A Journey of Little Profit

A Journey of Little Profit

By

John Buchan

"The Devil he sang, the Devil he played
High and fast and free.
And this was ever the song he made,
As it was told to me.
Oh, I am the king of the air and the ground,
And lord of the seasons roll,
And I will give you a hundred pound,
If you will give me your soul.
    The Ballad of Grey Weather.

THE cattle market of Inverforth is, as all men know north of
the Tweed, the greatest market of the kind in the land.
For days in the late Autumn there is the lowing of oxen and the
bleating of sheep among its high wooden pens, and in the rickety
sale-rings the loud clamour of auctioneers and the talk of farmers.
In the open yard where are the drovers and the butchers, a race
always ungodly and law-despising, there is such a Babel of cries
and curses as might wake the Seven Sleepers. From twenty
different adjacent eating-houses comes the clatter of knives, where
the country folk eat their dinner of beef and potatoes, with beer
for sauce, and the collies grovel on the ground for stray morsels.
Hither come a hundred types of men from the Highland cateran

The Yellow Book—Vol. IX. L

with

190 A Journey of Little Profit

with scarce a word of English, and the shentleman-farmer
of Inverness and Ross, to lowland graziers and city tradesmen, not to
speak of blackguards of many nationalities and more professions.
It was there I first met Duncan Stewart of Clachamharstan, in
the Moor of Rannoch, and there I heard this story. He was an
old man when I knew him, grizzled and wind-beaten ; a pros-
perous man, too, with many herds like Jacob and much pasture.
He had come down from the North with kyloes, and as he waited
on the Englishmen with whom he had trysted, he sat with me
through the long day and beguiled the time with many stories.
He had been a drover in his youth, and had travelled on foot the
length and breadth of Scotland ; and his memory went back hale
and vigorous to times which are now all but historical. This tale
I heard among many others as we sat on a pen amid the smell of
beasts and the jabber of Gaelic :

"When I was just turned of twenty-five I was a wild young lad
as ever was heard of. I had taken to the droving for the love of
a wild life, and a wild life I led. My father's heart would be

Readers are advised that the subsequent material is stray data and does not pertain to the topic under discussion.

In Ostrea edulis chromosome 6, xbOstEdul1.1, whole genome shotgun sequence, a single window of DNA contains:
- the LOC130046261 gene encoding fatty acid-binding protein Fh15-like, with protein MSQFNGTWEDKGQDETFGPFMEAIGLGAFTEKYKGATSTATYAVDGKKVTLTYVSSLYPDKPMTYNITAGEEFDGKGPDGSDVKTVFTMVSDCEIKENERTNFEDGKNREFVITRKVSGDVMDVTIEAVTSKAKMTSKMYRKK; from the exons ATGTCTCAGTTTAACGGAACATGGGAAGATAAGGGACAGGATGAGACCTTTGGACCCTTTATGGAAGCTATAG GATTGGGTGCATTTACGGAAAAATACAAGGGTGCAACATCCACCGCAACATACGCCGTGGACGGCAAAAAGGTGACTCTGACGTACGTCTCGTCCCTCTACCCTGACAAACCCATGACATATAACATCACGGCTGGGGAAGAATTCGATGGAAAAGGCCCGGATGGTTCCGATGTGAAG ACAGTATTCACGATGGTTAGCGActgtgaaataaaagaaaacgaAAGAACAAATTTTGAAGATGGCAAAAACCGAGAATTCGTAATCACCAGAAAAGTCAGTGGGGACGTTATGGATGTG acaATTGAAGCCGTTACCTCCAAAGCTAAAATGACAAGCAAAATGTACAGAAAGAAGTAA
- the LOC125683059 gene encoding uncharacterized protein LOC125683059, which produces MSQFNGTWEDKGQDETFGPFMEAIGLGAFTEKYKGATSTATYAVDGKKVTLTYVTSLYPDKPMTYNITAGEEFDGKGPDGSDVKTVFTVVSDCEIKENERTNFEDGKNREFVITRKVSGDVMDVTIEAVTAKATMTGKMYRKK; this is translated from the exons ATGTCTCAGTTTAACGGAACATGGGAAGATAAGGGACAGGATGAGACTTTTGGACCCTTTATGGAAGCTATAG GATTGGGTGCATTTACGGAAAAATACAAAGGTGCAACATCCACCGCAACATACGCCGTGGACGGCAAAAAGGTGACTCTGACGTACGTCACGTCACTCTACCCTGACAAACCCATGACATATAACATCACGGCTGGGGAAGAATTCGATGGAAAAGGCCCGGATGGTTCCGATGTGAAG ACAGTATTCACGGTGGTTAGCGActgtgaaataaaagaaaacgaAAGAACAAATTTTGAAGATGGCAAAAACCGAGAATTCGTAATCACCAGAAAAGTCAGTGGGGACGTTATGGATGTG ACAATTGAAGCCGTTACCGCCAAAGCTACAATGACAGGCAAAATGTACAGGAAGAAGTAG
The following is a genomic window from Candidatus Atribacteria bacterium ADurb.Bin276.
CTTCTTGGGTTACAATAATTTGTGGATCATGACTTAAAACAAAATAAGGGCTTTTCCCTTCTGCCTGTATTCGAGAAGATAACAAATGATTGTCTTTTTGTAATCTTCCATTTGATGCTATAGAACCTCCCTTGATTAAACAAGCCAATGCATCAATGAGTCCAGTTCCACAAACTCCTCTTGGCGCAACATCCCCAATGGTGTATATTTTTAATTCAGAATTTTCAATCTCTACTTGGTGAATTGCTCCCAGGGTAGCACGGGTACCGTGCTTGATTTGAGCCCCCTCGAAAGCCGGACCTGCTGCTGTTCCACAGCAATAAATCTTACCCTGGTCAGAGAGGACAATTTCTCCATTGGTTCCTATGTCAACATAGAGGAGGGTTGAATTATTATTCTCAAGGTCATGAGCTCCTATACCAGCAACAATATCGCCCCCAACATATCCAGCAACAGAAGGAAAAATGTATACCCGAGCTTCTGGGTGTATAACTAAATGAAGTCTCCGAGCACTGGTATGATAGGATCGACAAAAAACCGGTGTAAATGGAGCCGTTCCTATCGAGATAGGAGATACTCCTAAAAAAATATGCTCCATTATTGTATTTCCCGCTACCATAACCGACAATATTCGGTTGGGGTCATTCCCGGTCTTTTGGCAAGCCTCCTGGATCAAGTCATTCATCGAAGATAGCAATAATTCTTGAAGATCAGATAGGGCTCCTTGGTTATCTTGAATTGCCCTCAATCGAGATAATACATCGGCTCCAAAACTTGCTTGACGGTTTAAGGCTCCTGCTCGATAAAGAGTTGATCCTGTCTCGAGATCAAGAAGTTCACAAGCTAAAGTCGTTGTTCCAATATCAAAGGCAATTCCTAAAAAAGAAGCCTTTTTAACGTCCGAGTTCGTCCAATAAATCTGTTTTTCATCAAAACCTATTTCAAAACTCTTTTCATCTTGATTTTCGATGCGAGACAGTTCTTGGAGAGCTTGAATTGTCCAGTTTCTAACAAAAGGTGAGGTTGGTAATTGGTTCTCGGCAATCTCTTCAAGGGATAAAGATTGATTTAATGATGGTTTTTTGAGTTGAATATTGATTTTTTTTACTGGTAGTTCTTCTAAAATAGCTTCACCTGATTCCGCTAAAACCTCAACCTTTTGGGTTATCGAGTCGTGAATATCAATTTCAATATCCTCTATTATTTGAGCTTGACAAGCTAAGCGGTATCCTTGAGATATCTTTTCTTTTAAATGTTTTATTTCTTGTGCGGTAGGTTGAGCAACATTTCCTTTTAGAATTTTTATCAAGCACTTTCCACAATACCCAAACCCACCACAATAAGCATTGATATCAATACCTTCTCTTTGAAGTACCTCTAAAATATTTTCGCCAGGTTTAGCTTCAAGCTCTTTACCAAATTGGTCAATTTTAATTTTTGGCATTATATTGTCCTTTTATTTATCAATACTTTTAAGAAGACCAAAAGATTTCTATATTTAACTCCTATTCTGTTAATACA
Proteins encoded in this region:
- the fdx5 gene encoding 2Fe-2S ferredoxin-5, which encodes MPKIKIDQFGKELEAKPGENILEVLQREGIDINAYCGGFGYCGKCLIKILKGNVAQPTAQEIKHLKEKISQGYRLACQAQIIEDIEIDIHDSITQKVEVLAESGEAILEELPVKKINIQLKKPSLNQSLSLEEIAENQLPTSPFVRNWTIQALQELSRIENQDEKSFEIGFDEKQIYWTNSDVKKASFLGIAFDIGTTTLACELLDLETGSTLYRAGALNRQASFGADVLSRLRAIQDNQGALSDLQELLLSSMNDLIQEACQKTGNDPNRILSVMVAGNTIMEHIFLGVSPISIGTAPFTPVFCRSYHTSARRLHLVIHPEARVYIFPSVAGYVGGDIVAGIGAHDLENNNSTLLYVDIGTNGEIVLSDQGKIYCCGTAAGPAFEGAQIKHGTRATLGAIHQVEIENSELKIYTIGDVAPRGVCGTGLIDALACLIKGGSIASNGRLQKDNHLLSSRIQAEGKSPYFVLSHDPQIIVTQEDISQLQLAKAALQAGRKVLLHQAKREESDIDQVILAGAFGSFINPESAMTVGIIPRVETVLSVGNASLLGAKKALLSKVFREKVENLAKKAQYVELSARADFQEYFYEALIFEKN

broken long syne with my doings, and well for my mother that
she was in her grave since I was six years old. I paid no heed to
the ministrations of godly Mr. Macdougall of the Isles, who bade
me turn from the error of my ways, but went on my own evil
course, making siller, for I was a braw lad at the work and a
trusted, and knowing the inside of every public from the pier of
Cromarty to the streets of York. I was a wild drinker, caring
in my cups for neither God nor man, a great hand with the cards,
and fond of the lasses past all telling. It makes me shameful to
this day to think on my evil life when I was twenty-five.

"Well, it chanced that in the back of the month of September I
found myself in the city of Edinburgh with a flock of fifty sheep

which

By John Buchan 191

which I had bought as a venture from a drunken bonnet-laird and
was thinking of selling somewhere wast the country. They were
braw beasts, Leicester every one of them, well-fed and dirt-cheap
at the price I gave. So it was with a light heart that I drove
them out of the town by the Merchiston Road along by the face
of the Pentlands. Two or three friends came with me, all like
myself for folly, but maybe a little bit poorer. Indeed, I cared
little for them, and they valued me only for the whisky which I
gave them to drink my health in at the parting. They left me
on the near side of Colinton, and I went on my way alone.

"Now, if you ll be remembering the road, you will mind that at
the place called Kirk Newton, just afore the road begins to twine
over the Big Muir and almost at the head of the Water o Leith,